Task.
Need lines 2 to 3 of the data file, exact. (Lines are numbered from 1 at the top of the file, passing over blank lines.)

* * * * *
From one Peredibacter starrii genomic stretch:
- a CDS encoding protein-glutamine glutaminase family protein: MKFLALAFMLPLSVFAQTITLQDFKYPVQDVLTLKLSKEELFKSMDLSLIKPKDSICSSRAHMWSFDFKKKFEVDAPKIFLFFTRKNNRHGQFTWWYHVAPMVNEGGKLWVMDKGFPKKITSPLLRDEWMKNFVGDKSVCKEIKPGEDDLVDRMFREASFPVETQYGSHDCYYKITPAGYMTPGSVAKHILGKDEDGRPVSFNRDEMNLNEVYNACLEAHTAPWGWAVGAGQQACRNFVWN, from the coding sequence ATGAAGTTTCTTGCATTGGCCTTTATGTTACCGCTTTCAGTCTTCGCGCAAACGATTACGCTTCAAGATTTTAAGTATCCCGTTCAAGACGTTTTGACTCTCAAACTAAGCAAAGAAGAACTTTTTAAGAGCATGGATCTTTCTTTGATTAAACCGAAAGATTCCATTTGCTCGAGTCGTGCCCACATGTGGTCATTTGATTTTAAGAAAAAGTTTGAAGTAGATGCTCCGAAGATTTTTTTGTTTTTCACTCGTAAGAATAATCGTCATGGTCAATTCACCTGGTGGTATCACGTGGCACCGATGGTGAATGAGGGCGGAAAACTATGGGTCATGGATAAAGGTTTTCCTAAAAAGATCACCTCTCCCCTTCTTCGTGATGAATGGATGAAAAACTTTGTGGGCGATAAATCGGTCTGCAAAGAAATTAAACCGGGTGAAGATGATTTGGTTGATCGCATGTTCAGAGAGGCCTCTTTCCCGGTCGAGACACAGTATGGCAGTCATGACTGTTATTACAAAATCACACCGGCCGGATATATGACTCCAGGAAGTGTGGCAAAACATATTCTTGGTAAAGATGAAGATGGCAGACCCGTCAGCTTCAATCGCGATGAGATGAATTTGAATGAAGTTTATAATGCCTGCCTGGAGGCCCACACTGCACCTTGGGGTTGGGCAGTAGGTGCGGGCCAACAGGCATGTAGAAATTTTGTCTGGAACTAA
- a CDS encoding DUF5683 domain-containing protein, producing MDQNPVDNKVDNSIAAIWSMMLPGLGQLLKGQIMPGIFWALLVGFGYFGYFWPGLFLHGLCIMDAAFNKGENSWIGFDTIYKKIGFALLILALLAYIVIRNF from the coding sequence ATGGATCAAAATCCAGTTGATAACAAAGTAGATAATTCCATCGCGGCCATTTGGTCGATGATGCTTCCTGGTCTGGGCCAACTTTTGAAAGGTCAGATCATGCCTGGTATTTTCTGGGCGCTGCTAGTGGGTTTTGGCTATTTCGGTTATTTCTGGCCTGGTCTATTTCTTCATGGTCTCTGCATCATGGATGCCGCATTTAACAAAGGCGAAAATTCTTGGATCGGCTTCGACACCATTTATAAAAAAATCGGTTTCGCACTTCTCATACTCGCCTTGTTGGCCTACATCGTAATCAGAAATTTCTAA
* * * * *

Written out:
- a CDS encoding protein-glutamine glutaminase family protein: MKFLALAFMLPLSVFAQTITLQDFKYPVQDVLTLKLSKEELFKSMDLSLIKPKDSICSSRAHMWSFDFKKKFEVDAPKIFLFFTRKNNRHGQFTWWYHVAPMVNEGGKLWVMDKGFPKKITSPLLRDEWMKNFVGDKSVCKEIKPGEDDLVDRMFREASFPVETQYGSHDCYYKITPAGYMTPGSVAKHILGKDEDGRPVSFNRDEMNLNEVYNACLEAHTAPWGWAVGAGQQACRNFVWN, from the coding sequence ATGAAGTTTCTTGCATTGGCCTTTATGTTACCGCTTTCAGTCTTCGCGCAAACGATTACGCTTCAAGATTTTAAGTATCCCGTTCAAGACGTTTTGACTCTCAAACTAAGCAAAGAAGAACTTTTTAAGAGCATGGATCTTTCTTTGATTAAACCGAAAGATTCCATTTGCTCGAGTCGTGCCCACATGTGGTCATTTGATTTTAAGAAAAAGTTTGAAGTAGATGCTCCGAAGATTTTTTTGTTTTTCACTCGTAAGAATAATCGTCATGGTCAATTCACCTGGTGGTATCACGTGGCACCGATGGTGAATGAGGGCGGAAAACTATGGGTCATGGATAAAGGTTTTCCTAAAAAGATCACCTCTCCCCTTCTTCGTGATGAATGGATGAAAAACTTTGTGGGCGATAAATCGGTCTGCAAAGAAATTAAACCGGGTGAAGATGATTTGGTTGATCGCATGTTCAGAGAGGCCTCTTTCCCGGTCGAGACACAGTATGGCAGTCATGACTGTTATTACAAAATCACACCGGCCGGATATATGACTCCAGGAAGTGTGGCAAAACATATTCTTGGTAAAGATGAAGATGGCAGACCCGTCAGCTTCAATCGCGATGAGATGAATTTGAATGAAGTTTATAATGCCTGCCTGGAGGCCCACACTGCACCTTGGGGTTGGGCAGTAGGTGCGGGCCAACAGGCATGTAGAAATTTTGTCTGGAACTAA
- a CDS encoding DUF5683 domain-containing protein, producing MDQNPVDNKVDNSIAAIWSMMLPGLGQLLKGQIMPGIFWALLVGFGYFGYFWPGLFLHGLCIMDAAFNKGENSWIGFDTIYKKIGFALLILALLAYIVIRNF from the coding sequence ATGGATCAAAATCCAGTTGATAACAAAGTAGATAATTCCATCGCGGCCATTTGGTCGATGATGCTTCCTGGTCTGGGCCAACTTTTGAAAGGTCAGATCATGCCTGGTATTTTCTGGGCGCTGCTAGTGGGTTTTGGCTATTTCGGTTATTTCTGGCCTGGTCTATTTCTTCATGGTCTCTGCATCATGGATGCCGCATTTAACAAAGGCGAAAATTCTTGGATCGGCTTCGACACCATTTATAAAAAAATCGGTTTCGCACTTCTCATACTCGCCTTGTTGGCCTACATCGTAATCAGAAATTTCTAA